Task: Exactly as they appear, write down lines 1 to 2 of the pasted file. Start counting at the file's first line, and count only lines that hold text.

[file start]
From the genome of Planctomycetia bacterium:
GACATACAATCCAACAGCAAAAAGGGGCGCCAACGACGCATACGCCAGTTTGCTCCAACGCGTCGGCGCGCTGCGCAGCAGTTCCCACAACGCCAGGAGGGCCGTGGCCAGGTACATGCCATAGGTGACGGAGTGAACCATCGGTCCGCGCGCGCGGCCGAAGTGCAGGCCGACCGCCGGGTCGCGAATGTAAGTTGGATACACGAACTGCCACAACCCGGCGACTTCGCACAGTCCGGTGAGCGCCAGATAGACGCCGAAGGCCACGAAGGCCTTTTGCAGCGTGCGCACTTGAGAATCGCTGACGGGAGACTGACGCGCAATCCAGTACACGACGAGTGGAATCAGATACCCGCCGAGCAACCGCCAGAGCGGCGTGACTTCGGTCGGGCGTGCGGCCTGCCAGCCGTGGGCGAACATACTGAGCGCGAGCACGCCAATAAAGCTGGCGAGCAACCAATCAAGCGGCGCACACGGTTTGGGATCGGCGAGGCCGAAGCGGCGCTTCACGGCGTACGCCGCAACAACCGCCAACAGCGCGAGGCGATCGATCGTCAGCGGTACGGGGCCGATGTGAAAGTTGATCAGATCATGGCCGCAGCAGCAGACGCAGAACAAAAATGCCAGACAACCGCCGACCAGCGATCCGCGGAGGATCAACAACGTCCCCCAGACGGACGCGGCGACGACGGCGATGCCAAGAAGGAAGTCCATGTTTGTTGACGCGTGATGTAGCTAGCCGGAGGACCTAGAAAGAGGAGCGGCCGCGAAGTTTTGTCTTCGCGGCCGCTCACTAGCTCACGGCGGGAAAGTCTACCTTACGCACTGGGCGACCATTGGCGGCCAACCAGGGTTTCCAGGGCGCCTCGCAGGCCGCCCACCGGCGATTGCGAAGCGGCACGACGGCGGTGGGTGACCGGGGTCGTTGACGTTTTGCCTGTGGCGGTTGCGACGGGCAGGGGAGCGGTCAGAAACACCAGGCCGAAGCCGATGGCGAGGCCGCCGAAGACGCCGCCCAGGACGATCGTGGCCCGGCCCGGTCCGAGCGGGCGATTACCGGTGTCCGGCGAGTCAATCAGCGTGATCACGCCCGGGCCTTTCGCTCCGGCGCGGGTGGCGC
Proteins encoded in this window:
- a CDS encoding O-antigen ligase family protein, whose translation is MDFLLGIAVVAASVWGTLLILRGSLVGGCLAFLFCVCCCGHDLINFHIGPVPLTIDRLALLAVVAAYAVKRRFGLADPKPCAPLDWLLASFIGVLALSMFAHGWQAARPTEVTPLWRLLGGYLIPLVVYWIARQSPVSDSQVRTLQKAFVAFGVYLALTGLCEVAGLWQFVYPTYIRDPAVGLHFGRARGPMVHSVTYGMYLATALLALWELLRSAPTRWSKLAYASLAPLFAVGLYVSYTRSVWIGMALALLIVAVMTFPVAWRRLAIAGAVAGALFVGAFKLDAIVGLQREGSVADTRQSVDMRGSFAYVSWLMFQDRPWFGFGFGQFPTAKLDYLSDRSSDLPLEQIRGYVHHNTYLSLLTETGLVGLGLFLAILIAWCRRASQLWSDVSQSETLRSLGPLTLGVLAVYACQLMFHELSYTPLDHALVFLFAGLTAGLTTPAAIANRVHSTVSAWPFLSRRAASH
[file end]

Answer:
From the genome of Planctomycetia bacterium:
GACATACAATCCAACAGCAAAAAGGGGCGCCAACGACGCATACGCCAGTTTGCTCCAACGCGTCGGCGCGCTGCGCAGCAGTTCCCACAACGCCAGGAGGGCCGTGGCCAGGTACATGCCATAGGTGACGGAGTGAACCATCGGTCCGCGCGCGCGGCCGAAGTGCAGGCCGACCGCCGGGTCGCGAATGTAAGTTGGATACACGAACTGCCACAACCCGGCGACTTCGCACAGTCCGGTGAGCGCCAGATAGACGCCGAAGGCCACGAAGGCCTTTTGCAGCGTGCGCACTTGAGAATCGCTGACGGGAGACTGACGCGCAATCCAGTACACGACGAGTGGAATCAGATACCCGCCGAGCAACCGCCAGAGCGGCGTGACTTCGGTCGGGCGTGCGGCCTGCCAGCCGTGGGCGAACATACTGAGCGCGAGCACGCCAATAAAGCTGGCGAGCAACCAATCAAGCGGCGCACACGGTTTGGGATCGGCGAGGCCGAAGCGGCGCTTCACGGCGTACGCCGCAACAACCGCCAACAGCGCGAGGCGATCGATCGTCAGCGGTACGGGGCCGATGTGAAAGTTGATCAGATCATGGCCGCAGCAGCAGACGCAGAACAAAAATGCCAGACAACCGCCGACCAGCGATCCGCGGAGGATCAACAACGTCCCCCAGACGGACGCGGCGACGACGGCGATGCCAAGAAGGAAGTCCATGTTTGTTGACGCGTGATGTAGCTAGCCGGAGGACCTAGAAAGAGGAGCGGCCGCGAAGTTTTGTCTTCGCGGCCGCTCACTAGCTCACGGCGGGAAAGTCTACCTTACGCACTGGGCGACCATTGGCGGCCAACCAGGGTTTCCAGGGCGCCTCGCAGGCCGCCCACCGGCGATTGCGAAGCGGCACGACGGCGGTGGGTGACCGGGGTCGTTGACGTTTTGCCTGTGGCGGTTGCGACGGGCAGGGGAGCGGTCAGAAACACCAGGCCGAAGCCGATGGCGAGGCCGCCGAAGACGCCGCCCAGGACGATCGTGGCCCGGCCCGGTCCGAGCGGGCGATTACCGGTGTCCGGCGAGTCAATCAGCGTGATCACGCCCGGGCCTTTCGCTCCGGCGCGGGTGGCGC